Foam Lake Birding No. 146

No. 146
            We are home and managed to dodge all the bad weather on the way back.  On the birding front the trip back produced only one event of note.  We ran across, literally, two small flocks of wild turkeys.  In the first instance the flock was crossing the road in no particular hurry and had traffic stopped for a brief moment.  In the second instance a similar sized flock was feeding alongside the road.  Both groups seemed to be very road wise unlike domestic fowl. 
            We arrived in Foam Lake in 22C temperatures only to wake up next morning to colder temperatures and rain followed by snow the day after that.  I cannot say that I enjoyed the bad weather but the backyard birding is usually very good during stormy weather especially if feeders are present.  Birds that are normally secretive and distant will come to feeders in harsh weather conditions.  Hunger is a powerful motivator.  However, once conditions improved the uncommon backyard birds were gone. 
            During the Saturday of the snowfall we had a higher concentration than usual of our regular visitors such as the Juncos, House Sparrows and Purple Finches.  A pair of Fox Sparrows, uncommon at best and secretive if present, were out in the open feeding  on the ground on seeds scattered by birds from the feeders above.  They were joined by an American Tree Sparrow which seldom comes to towns and was never recorded in our yard previously.  Perhaps the most surprising of all was a pair of crows feeding on the same seeds that the Fox and Tree Sparrows were.  This was a first for us.  I know that I am in the minority with this opinion but I simply like crows.  Their arrival every year signals the end of winter and the coming of spring - a nice thing.  Finally, we felt sorry for the Robins so my wife tossed out a handful of raisins on the snow for them to eat.  They found them but it was comical watching them struggle with the raisins.  Instead of picking up the raisins in their bills and simply eating them, they tried pecking at them for some reason.  The result was that the raisin was driven a little into the snow.  On the next peck it would sink even deeper and so on until the Robin had its head well into the snow still chasing the raisin.  In between pecks it would withdraw its head and vigorously spit out the snow that had loaded up its bill.  Eventually the raisin would be retrieved after which the robin would fly into a nearby tree and eat it.  On that day the birds did provide us with some amusement.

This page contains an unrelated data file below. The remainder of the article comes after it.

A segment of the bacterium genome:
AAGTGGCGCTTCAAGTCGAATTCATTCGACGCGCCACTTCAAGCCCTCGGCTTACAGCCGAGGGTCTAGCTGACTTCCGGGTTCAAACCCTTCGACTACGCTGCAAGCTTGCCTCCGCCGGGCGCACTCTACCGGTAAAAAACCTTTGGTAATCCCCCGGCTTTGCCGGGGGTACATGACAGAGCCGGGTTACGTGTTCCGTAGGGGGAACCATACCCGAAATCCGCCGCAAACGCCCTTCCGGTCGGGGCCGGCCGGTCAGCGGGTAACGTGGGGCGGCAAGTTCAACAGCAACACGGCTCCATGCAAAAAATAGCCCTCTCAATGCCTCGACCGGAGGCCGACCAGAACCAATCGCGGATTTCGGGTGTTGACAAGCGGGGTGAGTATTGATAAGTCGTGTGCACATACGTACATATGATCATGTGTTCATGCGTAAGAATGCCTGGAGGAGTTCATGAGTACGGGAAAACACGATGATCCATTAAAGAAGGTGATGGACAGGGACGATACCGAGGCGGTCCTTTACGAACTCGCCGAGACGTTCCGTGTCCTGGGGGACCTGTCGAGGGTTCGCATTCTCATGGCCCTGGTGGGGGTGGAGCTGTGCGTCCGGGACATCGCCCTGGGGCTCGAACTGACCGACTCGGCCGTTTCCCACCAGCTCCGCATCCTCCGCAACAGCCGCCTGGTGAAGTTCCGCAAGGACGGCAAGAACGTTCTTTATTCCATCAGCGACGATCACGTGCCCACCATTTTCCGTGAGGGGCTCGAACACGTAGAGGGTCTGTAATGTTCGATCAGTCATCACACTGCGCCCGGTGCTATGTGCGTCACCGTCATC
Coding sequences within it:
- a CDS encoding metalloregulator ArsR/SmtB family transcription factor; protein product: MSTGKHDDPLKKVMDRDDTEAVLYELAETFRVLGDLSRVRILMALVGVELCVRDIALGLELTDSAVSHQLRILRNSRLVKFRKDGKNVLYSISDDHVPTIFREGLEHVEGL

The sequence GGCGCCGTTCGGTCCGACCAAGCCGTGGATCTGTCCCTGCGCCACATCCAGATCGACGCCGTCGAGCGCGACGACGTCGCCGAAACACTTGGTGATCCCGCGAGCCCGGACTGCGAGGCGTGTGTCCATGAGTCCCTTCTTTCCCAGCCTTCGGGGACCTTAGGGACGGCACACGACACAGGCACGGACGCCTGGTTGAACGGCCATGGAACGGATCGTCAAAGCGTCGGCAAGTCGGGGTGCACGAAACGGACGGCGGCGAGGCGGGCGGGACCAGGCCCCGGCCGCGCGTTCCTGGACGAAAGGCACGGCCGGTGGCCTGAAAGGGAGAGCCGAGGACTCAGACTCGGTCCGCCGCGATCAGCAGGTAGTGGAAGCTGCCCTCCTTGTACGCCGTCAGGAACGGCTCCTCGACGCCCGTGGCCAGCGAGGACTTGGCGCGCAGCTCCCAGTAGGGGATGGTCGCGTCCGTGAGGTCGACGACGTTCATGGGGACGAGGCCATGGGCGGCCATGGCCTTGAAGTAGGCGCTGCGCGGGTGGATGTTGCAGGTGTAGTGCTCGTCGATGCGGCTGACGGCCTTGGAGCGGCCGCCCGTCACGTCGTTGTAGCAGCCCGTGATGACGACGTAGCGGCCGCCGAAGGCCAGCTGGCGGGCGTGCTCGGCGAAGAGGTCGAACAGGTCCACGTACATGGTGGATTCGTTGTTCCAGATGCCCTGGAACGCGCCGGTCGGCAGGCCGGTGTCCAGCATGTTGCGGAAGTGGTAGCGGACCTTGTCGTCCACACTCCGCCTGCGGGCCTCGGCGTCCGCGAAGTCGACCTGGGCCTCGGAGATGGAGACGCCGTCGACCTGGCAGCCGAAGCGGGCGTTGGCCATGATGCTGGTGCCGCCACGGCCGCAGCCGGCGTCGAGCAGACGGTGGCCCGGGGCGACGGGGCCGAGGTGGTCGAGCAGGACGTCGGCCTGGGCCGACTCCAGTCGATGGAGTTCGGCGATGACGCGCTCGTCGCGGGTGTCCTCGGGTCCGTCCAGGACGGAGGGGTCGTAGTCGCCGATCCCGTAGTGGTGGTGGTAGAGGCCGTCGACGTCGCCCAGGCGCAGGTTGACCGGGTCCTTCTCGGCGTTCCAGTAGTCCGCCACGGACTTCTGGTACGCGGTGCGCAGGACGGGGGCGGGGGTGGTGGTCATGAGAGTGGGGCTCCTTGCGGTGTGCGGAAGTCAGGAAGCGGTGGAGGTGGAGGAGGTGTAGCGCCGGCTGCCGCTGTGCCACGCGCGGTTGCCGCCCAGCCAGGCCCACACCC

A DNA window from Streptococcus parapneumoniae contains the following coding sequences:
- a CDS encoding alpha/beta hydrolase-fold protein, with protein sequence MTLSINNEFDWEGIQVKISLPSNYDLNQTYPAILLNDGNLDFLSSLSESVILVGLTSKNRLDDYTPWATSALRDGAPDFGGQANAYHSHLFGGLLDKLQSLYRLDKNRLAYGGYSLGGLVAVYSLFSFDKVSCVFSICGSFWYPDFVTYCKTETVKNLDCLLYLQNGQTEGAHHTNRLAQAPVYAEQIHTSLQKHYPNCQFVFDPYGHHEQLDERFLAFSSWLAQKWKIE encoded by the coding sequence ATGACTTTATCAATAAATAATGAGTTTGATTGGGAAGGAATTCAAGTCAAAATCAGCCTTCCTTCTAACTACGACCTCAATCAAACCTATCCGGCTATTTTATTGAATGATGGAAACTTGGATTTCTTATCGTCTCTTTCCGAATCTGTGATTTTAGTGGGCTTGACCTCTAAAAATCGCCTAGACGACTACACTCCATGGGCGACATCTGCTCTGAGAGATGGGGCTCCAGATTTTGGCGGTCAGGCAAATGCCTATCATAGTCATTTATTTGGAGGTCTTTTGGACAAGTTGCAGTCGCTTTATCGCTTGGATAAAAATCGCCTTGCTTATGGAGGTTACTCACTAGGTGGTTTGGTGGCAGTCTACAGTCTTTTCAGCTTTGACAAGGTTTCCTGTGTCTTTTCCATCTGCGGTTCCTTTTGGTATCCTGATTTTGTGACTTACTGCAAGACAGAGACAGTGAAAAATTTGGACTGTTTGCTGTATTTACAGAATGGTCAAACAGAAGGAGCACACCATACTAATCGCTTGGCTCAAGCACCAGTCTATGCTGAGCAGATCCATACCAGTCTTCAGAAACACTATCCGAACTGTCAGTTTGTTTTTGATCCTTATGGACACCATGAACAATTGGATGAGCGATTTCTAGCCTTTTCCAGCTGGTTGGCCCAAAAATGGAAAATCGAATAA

Both of this week's pictures were taken during the snow storm so they are not as bright as I would have liked but they are acceptably clear.  The flock of ground feeders include Juncos, House Sparrows and Purple Finches.  The two crows simply looked cute.